Would you pour six ounces of gasoline down the toilet?
Most people would not, but they do the equivalent all the time: throwing a tin can in the garbage instead of the recycling bin, according to Sam Newman, a member of the Sustainability Club at Central Oregon Community College.
During the recent Information Fair in Wille Hall, Newman had a picture of a man canoeing through a dense, floating mat of garbage as part of his club’s display. There are giant patches of plastic debris in the Atlantic and the Pacific. The one in the Pacific has escalated to the status of “trash vortex” with 1.9 million bits of debris per square mile—and potentially much more— according to National Geographic. The one in the Atlantic is growing.
“I want people to realize that what we throw away can impact other ecosystems outside of Central Oregon,” said Newman.
In the fall of 2011, the Sustainability Club organized a trash day where every bag of garbage on the entire COCC Bend campus was collected, sorted and cataloged. The results were dismal.
Of the five hundred pounds of trash collected, only one fifth of it should have been considered garbage, according to the club’s data. The rest should have been recycled. There were 30-45 pounds of coffee cups alone.
Brandi Jordan, Associated Students of COCC‘s outreach coordinator, helped organize volunteers for trash day. The event left an impression.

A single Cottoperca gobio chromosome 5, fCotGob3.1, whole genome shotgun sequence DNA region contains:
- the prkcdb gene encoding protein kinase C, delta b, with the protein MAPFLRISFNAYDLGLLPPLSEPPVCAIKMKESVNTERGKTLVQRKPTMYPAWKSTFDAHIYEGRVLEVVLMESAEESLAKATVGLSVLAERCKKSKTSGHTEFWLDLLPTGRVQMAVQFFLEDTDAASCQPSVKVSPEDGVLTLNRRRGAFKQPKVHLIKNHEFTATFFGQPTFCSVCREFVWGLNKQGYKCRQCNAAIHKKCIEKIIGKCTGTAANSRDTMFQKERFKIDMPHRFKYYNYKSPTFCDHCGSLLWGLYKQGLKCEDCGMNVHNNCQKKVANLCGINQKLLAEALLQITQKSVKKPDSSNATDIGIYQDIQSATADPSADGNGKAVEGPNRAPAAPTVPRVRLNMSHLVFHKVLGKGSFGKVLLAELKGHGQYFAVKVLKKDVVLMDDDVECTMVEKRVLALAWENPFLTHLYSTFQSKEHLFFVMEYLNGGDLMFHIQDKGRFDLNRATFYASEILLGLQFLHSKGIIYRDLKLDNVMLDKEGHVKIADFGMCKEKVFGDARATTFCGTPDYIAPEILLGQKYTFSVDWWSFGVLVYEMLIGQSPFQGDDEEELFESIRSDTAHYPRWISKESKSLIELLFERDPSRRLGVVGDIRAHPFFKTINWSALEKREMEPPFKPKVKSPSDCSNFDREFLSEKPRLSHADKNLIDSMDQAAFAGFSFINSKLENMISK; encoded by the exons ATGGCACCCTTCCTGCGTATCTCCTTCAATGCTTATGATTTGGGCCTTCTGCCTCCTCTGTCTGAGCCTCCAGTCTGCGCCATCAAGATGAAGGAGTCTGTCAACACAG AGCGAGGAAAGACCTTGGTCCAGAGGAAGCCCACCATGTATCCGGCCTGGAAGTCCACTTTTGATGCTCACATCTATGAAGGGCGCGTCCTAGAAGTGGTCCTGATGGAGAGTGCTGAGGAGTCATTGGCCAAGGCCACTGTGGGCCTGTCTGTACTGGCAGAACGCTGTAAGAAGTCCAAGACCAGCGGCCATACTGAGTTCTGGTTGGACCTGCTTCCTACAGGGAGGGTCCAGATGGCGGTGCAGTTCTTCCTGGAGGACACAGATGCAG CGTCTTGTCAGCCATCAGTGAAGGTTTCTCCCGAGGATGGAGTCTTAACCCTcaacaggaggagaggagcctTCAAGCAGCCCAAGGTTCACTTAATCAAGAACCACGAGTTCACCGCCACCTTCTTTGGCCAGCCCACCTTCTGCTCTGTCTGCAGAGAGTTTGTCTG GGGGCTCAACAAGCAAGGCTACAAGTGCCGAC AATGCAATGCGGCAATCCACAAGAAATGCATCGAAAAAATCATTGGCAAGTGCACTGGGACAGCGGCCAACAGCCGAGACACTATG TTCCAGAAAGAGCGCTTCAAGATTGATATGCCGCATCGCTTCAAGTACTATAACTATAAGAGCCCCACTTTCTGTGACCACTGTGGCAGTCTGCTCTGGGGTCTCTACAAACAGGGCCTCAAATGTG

“I was particularly concerned with the amount of plastic bags that we are using and wasting on campus,” said Jordan. “Eighty pounds of plastic bags is a lot, especially for one day’s worth of trash.”
Jordan would like to see efforts across campus to reduce waste.
The goal of the Sustainability Club is to reduce the amount of trash going to the landfill and increase COCC’s sustainability profile by:
- Rewarding those that bring their own coffee mug.
- Installing high-efficiency hand dryers in the bathrooms.
- Providing recycling bins in every classrooms and signs above them with clear instructions.
- Working with COCC’s gardening club on a composting program.
- Encouraging a commute option program on the campus.
The first focus for the club may be the recycling bins in the classrooms.
“It’s something people should get used to,” said Newman. ”It’s 2012.”
The Sustainability Club is looking for members who care about the environment who aren’t satisfied with the status quo. Anyone interested can contact Sam Newman at email@example.com.